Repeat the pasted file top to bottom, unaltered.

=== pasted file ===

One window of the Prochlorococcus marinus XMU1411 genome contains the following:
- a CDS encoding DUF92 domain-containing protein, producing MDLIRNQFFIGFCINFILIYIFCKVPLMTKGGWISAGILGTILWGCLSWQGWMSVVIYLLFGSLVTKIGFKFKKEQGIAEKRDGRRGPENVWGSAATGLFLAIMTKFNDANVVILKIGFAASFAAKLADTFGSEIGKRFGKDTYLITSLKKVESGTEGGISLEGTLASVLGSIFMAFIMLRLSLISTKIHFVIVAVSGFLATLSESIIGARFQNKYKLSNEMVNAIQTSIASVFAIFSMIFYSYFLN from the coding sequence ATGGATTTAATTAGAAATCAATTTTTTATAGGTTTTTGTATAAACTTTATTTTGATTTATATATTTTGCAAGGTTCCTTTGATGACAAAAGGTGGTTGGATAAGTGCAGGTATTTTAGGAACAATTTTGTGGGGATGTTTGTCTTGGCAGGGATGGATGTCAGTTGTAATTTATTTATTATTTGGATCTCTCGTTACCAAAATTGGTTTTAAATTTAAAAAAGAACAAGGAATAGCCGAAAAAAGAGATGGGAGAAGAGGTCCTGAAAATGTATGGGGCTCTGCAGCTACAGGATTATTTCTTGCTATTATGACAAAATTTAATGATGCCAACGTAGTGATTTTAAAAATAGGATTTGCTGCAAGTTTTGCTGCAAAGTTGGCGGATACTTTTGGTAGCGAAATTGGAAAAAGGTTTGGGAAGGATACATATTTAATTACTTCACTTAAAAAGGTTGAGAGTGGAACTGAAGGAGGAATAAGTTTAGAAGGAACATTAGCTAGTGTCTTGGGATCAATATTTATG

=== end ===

One window of the Prochlorococcus marinus XMU1411 genome contains the following:
- a CDS encoding DUF92 domain-containing protein, producing MDLIRNQFFIGFCINFILIYIFCKVPLMTKGGWISAGILGTILWGCLSWQGWMSVVIYLLFGSLVTKIGFKFKKEQGIAEKRDGRRGPENVWGSAATGLFLAIMTKFNDANVVILKIGFAASFAAKLADTFGSEIGKRFGKDTYLITSLKKVESGTEGGISLEGTLASVLGSIFMAFIMLRLSLISTKIHFVIVAVSGFLATLSESIIGARFQNKYKLSNEMVNAIQTSIASVFAIFSMIFYSYFLN from the coding sequence ATGGATTTAATTAGAAATCAATTTTTTATAGGTTTTTGTATAAACTTTATTTTGATTTATATATTTTGCAAGGTTCCTTTGATGACAAAAGGTGGTTGGATAAGTGCAGGTATTTTAGGAACAATTTTGTGGGGATGTTTGTCTTGGCAGGGATGGATGTCAGTTGTAATTTATTTATTATTTGGATCTCTCGTTACCAAAATTGGTTTTAAATTTAAAAAAGAACAAGGAATAGCCGAAAAAAGAGATGGGAGAAGAGGTCCTGAAAATGTATGGGGCTCTGCAGCTACAGGATTATTTCTTGCTATTATGACAAAATTTAATGATGCCAACGTAGTGATTTTAAAAATAGGATTTGCTGCAAGTTTTGCTGCAAAGTTGGCGGATACTTTTGGTAGCGAAATTGGAAAAAGGTTTGGGAAGGATACATATTTAATTACTTCACTTAAAAAGGTTGAGAGTGGAACTGAAGGAGGAATAAGTTTAGAAGGAACATTAGCTAGTGTCTTGGGATCAATATTTATG